Are the Pandemic and Gold Bull Market Over?

Some people think that the pandemic is dying out and that its end will stop the bull market in gold. But these claims are not entirely true…

by Arkadiusz Sieron of Sunshine Profits

Some people think that the pandemic is dying out and that its end will stop the bull market in gold. But these claims are not entirely true: the epidemic is not over globally, and gold fundamentals will remain positive even after the containment of the coronavirus.

It seems that people are getting less worried about the COVID-19 epidemic. People go to pubs to drink beer with their friends, while the stock market is rallying. Meanwhile, the pandemic is far from over. Actually, the global number of new confirmed cases is constantly rising. On May 31, the WHO reported almost 128,000 cases, the most in a single day since the outbreak began, as the chart below shows.

It does not look like the end of the epidemic, does it? So why many people are relaxed, chilling on the beaches, while investors are so bullish? Are they blind to the drama happening right now?

Well, not necessarily. You see, there is a significant geographical divergence. While many richer countries are emerging from lockdowns, the number of new coronavirus cases is rising in poorer countries. As the chart below shows, the share of daily cases in Europe and North America is declining versus South America, Africa and Asia.

In particular, the chart below shows that situation in the US is normalizing. Not that the epidemic is over, but the peak is behind Americans and the trend is downward.

We know that it sounds brutal, but these are the facts. The stock market investors focus on what is happening in Western countries (and China, which is the factory hub for the West, and one of the biggest economies in the world, if not the biggest), shrugging off the problems of poorer countries. And the fact is that the coronavirus is gradually becoming the problem of developing economies. This is because the pandemic initially moved from China to Europe and then to North America – and only later to less developed countries. Another issue is that the Western countries were better prepared to cope with a pandemic than many poorer countries, so they are slowly containing the pandemic (its first wave at least).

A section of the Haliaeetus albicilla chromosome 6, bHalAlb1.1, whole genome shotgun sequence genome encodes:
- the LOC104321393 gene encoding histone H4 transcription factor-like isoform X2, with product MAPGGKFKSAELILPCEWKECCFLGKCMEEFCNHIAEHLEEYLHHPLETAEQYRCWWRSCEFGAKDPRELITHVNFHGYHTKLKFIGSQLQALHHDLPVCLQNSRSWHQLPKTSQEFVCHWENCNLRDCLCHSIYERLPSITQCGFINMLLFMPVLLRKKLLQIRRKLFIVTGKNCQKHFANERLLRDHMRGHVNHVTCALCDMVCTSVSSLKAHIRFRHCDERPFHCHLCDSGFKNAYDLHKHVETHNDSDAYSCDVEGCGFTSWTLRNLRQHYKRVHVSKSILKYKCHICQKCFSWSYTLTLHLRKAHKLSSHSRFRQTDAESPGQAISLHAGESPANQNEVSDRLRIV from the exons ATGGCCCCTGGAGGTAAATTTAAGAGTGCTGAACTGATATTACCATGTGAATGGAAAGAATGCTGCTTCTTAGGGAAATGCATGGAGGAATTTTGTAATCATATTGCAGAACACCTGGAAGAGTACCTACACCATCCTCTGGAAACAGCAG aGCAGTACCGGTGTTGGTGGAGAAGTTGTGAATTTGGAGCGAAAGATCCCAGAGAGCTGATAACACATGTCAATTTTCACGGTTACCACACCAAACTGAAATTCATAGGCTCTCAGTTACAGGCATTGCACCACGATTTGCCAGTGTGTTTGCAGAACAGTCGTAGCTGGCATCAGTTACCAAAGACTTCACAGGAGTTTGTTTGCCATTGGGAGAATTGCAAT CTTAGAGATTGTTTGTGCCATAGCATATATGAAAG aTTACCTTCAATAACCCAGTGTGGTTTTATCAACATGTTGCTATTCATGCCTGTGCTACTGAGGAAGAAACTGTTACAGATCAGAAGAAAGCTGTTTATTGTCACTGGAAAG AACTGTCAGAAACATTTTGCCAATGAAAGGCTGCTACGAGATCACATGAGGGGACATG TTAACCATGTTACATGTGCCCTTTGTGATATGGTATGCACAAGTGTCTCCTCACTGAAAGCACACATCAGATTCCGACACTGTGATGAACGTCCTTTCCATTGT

The declining number of confirmed daily cases plus easing restrictions plus hopes for additional economic stimulus triggered expectations for swift recovery from a coronavirus crisis. The rebound is certain, but we would call for more caution. You see, the epidemic is not over, but even if it is, the economy is not likely to quickly return to the pre-pandemic level.

At the very beginning, many people were too complacent about the threat. Then, they overreacted and became too pessimistic. And, now, they can be too optimistic. After all, it’s very difficult to live under lockdown and chronic stress for several weeks, so perhaps now some people must be relieved. We understand them, as we are also fed up with social distancing. But just because you close your eyes, it does not make you are invisible. The virus is still among us.

However, and luckily, the new coronavirus will not wipe out humanity and destroy the economy. But the pandemic and lockdown are not events that could be erased. They will leave scars and many businesses will not reopen.

Implications for Gold

What does it all mean for the global economy and the gold market? The pandemic is not over. Actually, it is getting worse as the rising number of infections in poorer countries shows. However, the epidemic is gradually being extinguished in the West. So, investors became more optimistic and started anticipating smooth sailing, although we still do not have a sufficient number of tests, or effective treatment, not to say a vaccine. Nor we have seen any signs of a V-shaped recovery.

When investors become more optimistic, they shift from safe-haven assets such as gold and turn into risky ones. This is a downside risk factor for the gold market. But such a transition could also soften the US dollar, supporting gold. Another supportive drivers are dovish monetary policy and loose fiscal policy, high public debts and negative real interest rates – importantly, these factors are not likely to go away anytime soon. So, gold fundamentals remain positive and they should support the gold price.